2019 Dynasty Fantasy Football Rankings: Consensus Second Round

Ken Kelly

Editor’s Note: Make sure you’re ready for your dynasty league rookie draft by checking out our 2019 Rookie Draft Guide, which is now updated with post-draft profiles for all your favorite prospects, our current Dynasty Rookie Rankings and our convenient Rookie Draft Cheat Sheet. Looking to move or acquire some of those picks? Make sure you take a look at our new Dynasty Trade Analyzer to get maximum value. There are simply no better resources out there for dynasty fantasy football draft preparation.

The second round features a whopping six more receivers, one more tight end, our first quarterback and three running backs who look be long-term stashes for very patient dynasty owners. This round is going to be a whirlwind in rookie drafts with no real leaders in the clubhouse for any draft slot. However, with the volatility in this draft, the possibility of players drafted in this round outperforming many first round players isn’t just possible, but probable. Savvy dynasty owners have likely moved back for multiple picks in this area as a result.

Let’s keep moving through the draft board! If you missed it, make sure you check out our 2019 Dynasty Fantasy Football Rankings: Consensus First Round.

Be sure to keep checking in on our Complete Dynasty Rookie Rankings for constantly updated rookie values!


The tiers and commentary I’ll make on this post are my own, comprised of my opinions. Tier one in round two (fourth overall tier) has three receivers who were surprise picks in the draft for different reasons, the two stash running backs, the final blue chip tight end prospect and a boom or bust pick at quarterback like we haven’t seen in some time.

2.01 = Mecole Hardman, WR KC

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Hardman was a surprise pick of the Chiefs at #56 overall in the 2019 NFL Draft. He’s a dynamic kick and punt returner in the mold of, well, Tyreek Hill. If Hill has indeed played his final down in Kansas City, Hardman is going to make a huge jump in both rookie rankings and rookie ADP. In the pre-draft process, Hardman was projected as a fourth round selection. After this landing spot and the circumstances surrounding it, Hardman is going to be a chic pick in the late first or early second round of rookie drafts. Stay tuned on the Hill news for sure. Hardman represents a massive wild card in early rookie drafts.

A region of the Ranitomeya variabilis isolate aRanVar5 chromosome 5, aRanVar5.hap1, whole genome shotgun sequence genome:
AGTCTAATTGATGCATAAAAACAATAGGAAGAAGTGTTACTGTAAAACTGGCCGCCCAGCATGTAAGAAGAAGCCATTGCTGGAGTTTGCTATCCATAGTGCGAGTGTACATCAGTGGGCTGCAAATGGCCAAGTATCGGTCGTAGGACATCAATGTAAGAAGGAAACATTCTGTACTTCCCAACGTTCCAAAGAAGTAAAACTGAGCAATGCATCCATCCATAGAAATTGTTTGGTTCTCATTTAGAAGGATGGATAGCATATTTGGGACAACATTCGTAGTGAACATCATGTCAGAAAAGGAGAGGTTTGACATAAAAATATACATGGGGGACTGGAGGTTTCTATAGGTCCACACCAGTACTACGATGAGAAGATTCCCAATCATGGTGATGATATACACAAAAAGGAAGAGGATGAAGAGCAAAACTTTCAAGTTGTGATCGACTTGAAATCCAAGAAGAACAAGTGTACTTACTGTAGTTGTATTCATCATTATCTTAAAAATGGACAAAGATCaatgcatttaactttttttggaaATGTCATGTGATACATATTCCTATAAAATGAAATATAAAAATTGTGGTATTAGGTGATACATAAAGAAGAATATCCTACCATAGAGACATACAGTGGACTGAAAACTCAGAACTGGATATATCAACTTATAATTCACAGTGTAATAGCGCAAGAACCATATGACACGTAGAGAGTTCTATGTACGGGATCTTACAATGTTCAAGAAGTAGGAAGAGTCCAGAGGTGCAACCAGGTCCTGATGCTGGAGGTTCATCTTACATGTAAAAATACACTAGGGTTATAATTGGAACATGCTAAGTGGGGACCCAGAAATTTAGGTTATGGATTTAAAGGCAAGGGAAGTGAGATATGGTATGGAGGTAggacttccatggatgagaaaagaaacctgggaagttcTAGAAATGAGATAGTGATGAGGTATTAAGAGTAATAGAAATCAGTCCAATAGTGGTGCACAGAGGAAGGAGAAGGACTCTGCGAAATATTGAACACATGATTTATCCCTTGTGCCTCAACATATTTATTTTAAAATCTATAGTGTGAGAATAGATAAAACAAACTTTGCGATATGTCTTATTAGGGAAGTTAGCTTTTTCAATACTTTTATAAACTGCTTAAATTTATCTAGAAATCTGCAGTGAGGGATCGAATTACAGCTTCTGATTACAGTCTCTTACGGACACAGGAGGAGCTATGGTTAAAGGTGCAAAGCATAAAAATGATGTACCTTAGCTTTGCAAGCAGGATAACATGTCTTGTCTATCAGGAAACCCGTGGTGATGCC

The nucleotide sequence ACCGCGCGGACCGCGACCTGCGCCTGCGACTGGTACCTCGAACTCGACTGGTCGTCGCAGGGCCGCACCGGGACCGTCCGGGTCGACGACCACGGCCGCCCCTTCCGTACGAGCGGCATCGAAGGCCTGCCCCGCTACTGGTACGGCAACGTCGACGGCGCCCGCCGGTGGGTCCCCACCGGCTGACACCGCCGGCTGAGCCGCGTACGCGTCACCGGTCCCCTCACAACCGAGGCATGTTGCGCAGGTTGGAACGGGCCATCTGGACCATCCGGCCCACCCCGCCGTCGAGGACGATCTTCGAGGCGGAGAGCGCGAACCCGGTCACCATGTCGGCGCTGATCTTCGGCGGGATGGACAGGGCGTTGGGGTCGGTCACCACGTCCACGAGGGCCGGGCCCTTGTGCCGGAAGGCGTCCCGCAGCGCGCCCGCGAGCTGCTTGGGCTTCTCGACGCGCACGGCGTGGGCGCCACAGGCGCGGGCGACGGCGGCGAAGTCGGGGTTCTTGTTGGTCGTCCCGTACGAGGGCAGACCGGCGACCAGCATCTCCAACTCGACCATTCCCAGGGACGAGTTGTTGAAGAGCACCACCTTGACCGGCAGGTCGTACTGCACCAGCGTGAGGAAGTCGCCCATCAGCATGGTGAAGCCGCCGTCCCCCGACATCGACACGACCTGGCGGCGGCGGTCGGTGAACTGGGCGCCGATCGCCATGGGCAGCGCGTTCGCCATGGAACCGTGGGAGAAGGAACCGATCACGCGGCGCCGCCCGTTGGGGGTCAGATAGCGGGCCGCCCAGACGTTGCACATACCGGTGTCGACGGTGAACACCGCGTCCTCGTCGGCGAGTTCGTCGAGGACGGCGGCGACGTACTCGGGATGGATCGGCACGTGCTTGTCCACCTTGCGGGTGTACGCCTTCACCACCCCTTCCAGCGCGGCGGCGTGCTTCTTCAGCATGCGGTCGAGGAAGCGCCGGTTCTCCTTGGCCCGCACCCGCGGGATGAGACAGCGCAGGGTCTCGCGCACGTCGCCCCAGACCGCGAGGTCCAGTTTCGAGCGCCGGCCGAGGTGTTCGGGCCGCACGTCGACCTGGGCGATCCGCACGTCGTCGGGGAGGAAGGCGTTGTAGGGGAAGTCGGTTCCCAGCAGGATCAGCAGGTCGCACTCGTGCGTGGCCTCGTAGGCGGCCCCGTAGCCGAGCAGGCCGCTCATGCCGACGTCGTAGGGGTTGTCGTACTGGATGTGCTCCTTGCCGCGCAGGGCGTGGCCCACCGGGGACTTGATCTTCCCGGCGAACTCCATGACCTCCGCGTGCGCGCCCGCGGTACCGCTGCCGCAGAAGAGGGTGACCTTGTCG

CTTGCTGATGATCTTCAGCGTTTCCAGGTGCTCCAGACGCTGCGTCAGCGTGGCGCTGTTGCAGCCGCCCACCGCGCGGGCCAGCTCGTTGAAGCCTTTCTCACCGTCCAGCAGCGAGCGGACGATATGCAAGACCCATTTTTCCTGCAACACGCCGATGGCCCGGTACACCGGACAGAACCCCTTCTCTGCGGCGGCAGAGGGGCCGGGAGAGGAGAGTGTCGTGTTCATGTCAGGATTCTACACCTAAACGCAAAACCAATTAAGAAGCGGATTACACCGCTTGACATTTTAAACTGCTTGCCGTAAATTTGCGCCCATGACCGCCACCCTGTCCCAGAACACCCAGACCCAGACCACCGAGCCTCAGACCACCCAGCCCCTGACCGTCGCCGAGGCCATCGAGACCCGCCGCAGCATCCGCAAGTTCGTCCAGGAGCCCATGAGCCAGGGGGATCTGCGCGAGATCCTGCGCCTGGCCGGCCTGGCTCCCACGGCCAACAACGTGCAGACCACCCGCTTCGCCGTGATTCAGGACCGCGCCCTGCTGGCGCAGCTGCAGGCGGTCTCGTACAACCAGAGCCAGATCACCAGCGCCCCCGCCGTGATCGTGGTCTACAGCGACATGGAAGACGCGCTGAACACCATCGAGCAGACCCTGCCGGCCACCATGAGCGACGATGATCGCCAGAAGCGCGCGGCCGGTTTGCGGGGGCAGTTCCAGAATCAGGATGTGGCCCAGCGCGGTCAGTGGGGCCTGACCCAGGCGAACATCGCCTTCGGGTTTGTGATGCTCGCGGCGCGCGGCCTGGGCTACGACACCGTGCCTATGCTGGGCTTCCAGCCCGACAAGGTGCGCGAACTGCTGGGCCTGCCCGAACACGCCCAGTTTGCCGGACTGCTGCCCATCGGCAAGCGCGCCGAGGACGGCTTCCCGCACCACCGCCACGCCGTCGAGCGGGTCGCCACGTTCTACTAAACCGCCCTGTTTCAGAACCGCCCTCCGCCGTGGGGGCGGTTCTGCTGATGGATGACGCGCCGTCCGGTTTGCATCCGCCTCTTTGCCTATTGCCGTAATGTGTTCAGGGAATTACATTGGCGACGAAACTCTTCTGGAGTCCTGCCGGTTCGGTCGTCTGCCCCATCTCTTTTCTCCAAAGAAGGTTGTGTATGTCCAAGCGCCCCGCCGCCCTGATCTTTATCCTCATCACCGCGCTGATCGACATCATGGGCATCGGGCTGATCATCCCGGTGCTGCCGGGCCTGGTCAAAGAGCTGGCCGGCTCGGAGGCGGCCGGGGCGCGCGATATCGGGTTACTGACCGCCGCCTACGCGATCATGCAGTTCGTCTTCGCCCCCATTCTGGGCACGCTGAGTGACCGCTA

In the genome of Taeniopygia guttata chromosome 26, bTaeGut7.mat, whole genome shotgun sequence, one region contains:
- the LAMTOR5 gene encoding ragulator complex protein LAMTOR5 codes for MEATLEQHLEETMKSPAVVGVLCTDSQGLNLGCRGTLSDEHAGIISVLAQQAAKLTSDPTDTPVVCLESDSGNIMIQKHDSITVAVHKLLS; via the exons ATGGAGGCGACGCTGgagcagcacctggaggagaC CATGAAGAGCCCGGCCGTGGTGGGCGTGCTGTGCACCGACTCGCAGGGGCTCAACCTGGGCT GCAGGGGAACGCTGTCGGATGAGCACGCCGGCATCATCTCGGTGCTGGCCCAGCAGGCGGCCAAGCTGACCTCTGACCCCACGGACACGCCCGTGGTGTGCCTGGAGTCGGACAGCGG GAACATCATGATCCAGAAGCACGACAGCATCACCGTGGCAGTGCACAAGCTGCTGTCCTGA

2.02 = Andy Isabella, WR ARI

The Cardinals were one of the most desperate teams in search of receiving talent and they found some serious track-level speed with Isabella. With Larry Fitzgerald nearing the end of his career, Isabella has a real chance to join Christian Kirk as staple receivers in the new Kyler Murray-led Air Raid offense in the desert. Isabella will be a very interesting selection in rookie drafts as he’s very small in stature but also extremely quick and fast. Compared often to Brandin Cooks, dynasty owners (and the Cardinals) can only hope he can produce the same way. For dynasty owners who believe in Murray, Isabella will be in play in round two of rookie drafts. There is some danger in this pick, however, and ironically it comes with the player we have next.

2.03 = Hakeem Butler, WR ARI

Wow. Butler slid all the way to pick #103 and was quickly gobbled up by the Arizona Cardinals with the first pick of day three in round four. Many believed Butler would be the second receiver taken and become a sure fire first round rookie draft pick. Instead, he was the second receiver taken by the Cardinals as he joined the aforementioned Isabella on the depth chart. Butler has great physical ability, but some incredibly inconsistent hands. If he can increase his catch radius and prove to be more consistent as a pass catcher, the Cardinals could have a future star on their hands. Early returns will be tough for Butler as he’s squarely behind Fitzgerald, Kirk and likely a few others on the depth chart (another rookie we’ll mention later on in our analysis could stand in his way in desert as well). However, he could develop into a true WR1 in time. Butler now has the looks of a massive boom or bust prospect, likely in round two of rookie drafts.

2.04 = Darrell Henderson, RB LAR

An amazingly productive runner who set the FBS record for yards per carry with 8.2, Henderson lands as competition with Malcolm Brown to be Todd Gurley‘s primary backup. However, unless Gurley’s knee injury truly is a serious concern, it’s hard to see Henderson having too much short-term value. He has the look of a better pick in reality than fantasy and dynasty owners were clearly hoping he would have gone to a place like Houston or Indianapolis and challenged for a starting job. As it stands, Henderson is likely going to be a lottery ticket pick at the top of round two, especially for those who own Gurley.

2.05 = Kyler Murray, QB ARI

Murray rose all the way up to the first pick in the draft and will replace Josh Rosen as the starter in Arizona this season. He’s a perfect fit for Kliff Kingsbury’s Air Raid offense and will have a legitimate chance to produce early and often in the desert. Questions will persist about about his size and lack of traditional measureables. However, his one season in Oklahoma was electric and his offensive fit seems perfect. Murray will likely be a second round pick in 1QB drafts, but also one with a high ceiling and low floor. Feel lucky?